Tsushimura Kaho as Junko
I just wanted to say that I really liked Yoriko’s bestie Junko. She’s a supporting character in an already short story, so we don’t get to see much of her at all, but I really liked the warmth that Tsushimura Kaho imbues in her character. And I liked that our aloof, reticent sharp girl has a caring bestie to confide in, who understands and supports her unconditionally.
STUFF I LIKED LESS
Basically, I feel like Show’s short length is a double-edged sword. On the one hand, it’s accessible and easy on the ol’ brain, coz it’s so short. On the other hand, I feel like the story suffered a little, because it’s so short.
It’s not a deal-breaker, but here, in a nutshell, is what I mean.
Show has a strong slice-of-life feel, and I often felt like not a lot happened each episode, yet the highlight reel effect makes it such that it does feel like stuff has moved forward. [SPOILER] By episode 3, Yamada and Yoriko are on good terms and even get mistaken for a married couple, and feelings are apparently blossoming, and Yamada receives news of a transfer back to Tokyo, even though I feel like not that much has happened since we first met them. [END SPOILER] It’s weird, this feeling of nothing’s happened, but by the way, lots of things happened.
The other thing, of course, is that with a slice-of-life approach combined with short screen time, we don’t get to delve very deeply at all, into our main characters, what makes them tick, and how this relates to and affects the way they interact with each other. Additionally, side characters who are introduced can’t be treated with more consideration, and therefore they end up feeling like random plot devices, almost.
THOUGHTS ON THE ENDING [SPOILERS]
In the end, Show gives us an ending that’s realistic yet hopeful.
Yamada is promoted because of the great articles that he’s been writing about Kyoto, thanks to Yoriko’s help and guidance, and our not-quite-a-couple is confronted with their feelings. It’s clear that neither of them feels that what they have between them, is enough to warrant an actual confession, or any change in plans.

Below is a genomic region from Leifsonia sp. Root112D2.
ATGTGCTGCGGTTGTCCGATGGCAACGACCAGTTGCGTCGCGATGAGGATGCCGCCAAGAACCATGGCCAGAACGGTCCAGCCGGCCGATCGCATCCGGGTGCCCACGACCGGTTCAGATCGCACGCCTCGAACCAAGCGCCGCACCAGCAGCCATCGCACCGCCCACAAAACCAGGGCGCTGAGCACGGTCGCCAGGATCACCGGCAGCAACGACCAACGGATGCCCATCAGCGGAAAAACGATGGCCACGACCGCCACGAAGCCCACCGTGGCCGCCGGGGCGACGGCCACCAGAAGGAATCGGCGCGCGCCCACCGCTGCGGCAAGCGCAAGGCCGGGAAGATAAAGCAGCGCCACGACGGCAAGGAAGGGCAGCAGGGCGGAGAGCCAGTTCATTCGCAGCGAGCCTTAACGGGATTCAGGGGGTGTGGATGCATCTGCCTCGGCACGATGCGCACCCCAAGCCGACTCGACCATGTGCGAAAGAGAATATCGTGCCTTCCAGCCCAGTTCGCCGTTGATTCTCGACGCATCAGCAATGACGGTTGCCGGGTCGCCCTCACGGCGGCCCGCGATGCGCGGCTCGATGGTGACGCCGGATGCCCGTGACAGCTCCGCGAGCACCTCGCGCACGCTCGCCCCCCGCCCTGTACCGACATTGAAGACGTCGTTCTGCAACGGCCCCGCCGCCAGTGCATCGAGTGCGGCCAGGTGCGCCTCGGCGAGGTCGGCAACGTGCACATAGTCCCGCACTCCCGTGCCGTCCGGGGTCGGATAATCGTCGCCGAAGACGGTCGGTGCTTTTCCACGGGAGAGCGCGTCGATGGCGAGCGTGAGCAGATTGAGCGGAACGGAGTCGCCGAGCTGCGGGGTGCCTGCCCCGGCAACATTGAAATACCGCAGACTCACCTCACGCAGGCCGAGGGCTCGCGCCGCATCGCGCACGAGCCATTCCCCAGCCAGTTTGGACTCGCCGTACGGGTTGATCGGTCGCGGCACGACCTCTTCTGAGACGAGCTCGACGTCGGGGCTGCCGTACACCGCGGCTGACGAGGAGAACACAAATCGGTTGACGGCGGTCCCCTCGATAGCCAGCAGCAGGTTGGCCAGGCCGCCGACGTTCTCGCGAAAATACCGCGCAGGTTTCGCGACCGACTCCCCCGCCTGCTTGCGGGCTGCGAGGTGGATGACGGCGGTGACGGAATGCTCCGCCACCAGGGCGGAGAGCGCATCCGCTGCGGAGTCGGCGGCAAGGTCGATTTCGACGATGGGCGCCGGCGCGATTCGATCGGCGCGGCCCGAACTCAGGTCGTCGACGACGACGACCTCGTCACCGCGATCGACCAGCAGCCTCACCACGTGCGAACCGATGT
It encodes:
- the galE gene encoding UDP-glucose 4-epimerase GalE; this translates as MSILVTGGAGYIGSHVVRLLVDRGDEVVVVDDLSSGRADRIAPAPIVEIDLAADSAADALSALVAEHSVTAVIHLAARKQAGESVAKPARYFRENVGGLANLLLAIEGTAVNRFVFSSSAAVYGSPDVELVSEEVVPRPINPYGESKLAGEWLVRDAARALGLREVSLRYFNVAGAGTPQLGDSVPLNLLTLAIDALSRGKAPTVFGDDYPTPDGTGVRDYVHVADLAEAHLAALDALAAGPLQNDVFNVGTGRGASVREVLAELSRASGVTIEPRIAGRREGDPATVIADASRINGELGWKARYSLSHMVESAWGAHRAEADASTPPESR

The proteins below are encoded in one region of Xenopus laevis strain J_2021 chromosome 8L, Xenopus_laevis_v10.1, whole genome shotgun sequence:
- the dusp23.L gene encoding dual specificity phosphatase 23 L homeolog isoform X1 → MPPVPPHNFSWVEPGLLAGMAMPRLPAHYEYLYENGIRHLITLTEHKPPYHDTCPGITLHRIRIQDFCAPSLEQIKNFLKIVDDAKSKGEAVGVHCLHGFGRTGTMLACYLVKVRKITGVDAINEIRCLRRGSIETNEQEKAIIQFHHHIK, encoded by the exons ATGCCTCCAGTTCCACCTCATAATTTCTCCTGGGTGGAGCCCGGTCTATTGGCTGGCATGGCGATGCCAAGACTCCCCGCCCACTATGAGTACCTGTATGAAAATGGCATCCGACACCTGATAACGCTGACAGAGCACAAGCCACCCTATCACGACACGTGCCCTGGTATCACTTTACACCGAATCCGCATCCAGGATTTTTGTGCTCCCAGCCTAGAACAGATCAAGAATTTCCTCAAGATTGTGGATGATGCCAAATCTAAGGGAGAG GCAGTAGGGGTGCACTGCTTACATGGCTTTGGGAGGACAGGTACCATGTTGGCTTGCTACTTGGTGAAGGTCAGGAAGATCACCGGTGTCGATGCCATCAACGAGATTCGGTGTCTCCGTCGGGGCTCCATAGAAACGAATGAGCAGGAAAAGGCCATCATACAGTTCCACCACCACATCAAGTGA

Junko, wingwoman that she is, volunteers Yoriko to help Yamada pick out souvenirs to bring back to Tokyo, and so we get to see a little more of Kyoto and its specialties. Even though Yamada regretfully tells Junko that he hasn’t been able to do anything for Yoriko, Junko feels otherwise, pointing out that Yoriko’s been speaking more of the Kyoto dialect, after years of not speaking it, and that it’s all thanks to Yamada. Aw. I couldn’t tell, honestly, that Yoriko had been speaking any differently over the course of our story because my knowledge of Japanese is patchy even at its very best, so it’s nice of Show to bring this to my attention.
Just as Yamada is about to leave, Yoriko comes running to the bus station, and brings him the snack that he’d mentioned in passing that he’d wanted to try, but which had been sold out. Aw. She’d gotten up early just to get that for him? That’s an admission of care, of sorts, any way you slice it. Yoriko breathlessly asks if she can come visit Yamada in Tokyo sometime, and Yamada beams, “Of course!” with tears sheening slightly in his eyes, which I read to be an expression of joy, anticipation and relief.
In return, Yamada hands her a parting gift, which turns out to be the cat purse that he’d been eyeing at the souvenir shop. Aw. Time skip later, we see that Yoriko’s still providing help and information to visitors, just like she used to do, when Yamada was around.
In the end, I like that we get enough closure to point us in a general direction; we know that Yoriko’s healed enough from the experience, that she’s no longer so sharp nor aloof, and is even able to graciously keep running the information center; we also know that she and Yamada will stay in touch, which in turn gives them a chance to develop the feelings that they’ve begun to have for each other.
For a short little travelogue type story, that’s not bad at all, right?
THE FINAL VERDICT:
Understated and quietly uplifting, despite the short length.
FINAL GRADE: B
You can also check out a subbed trailer on Facebook here.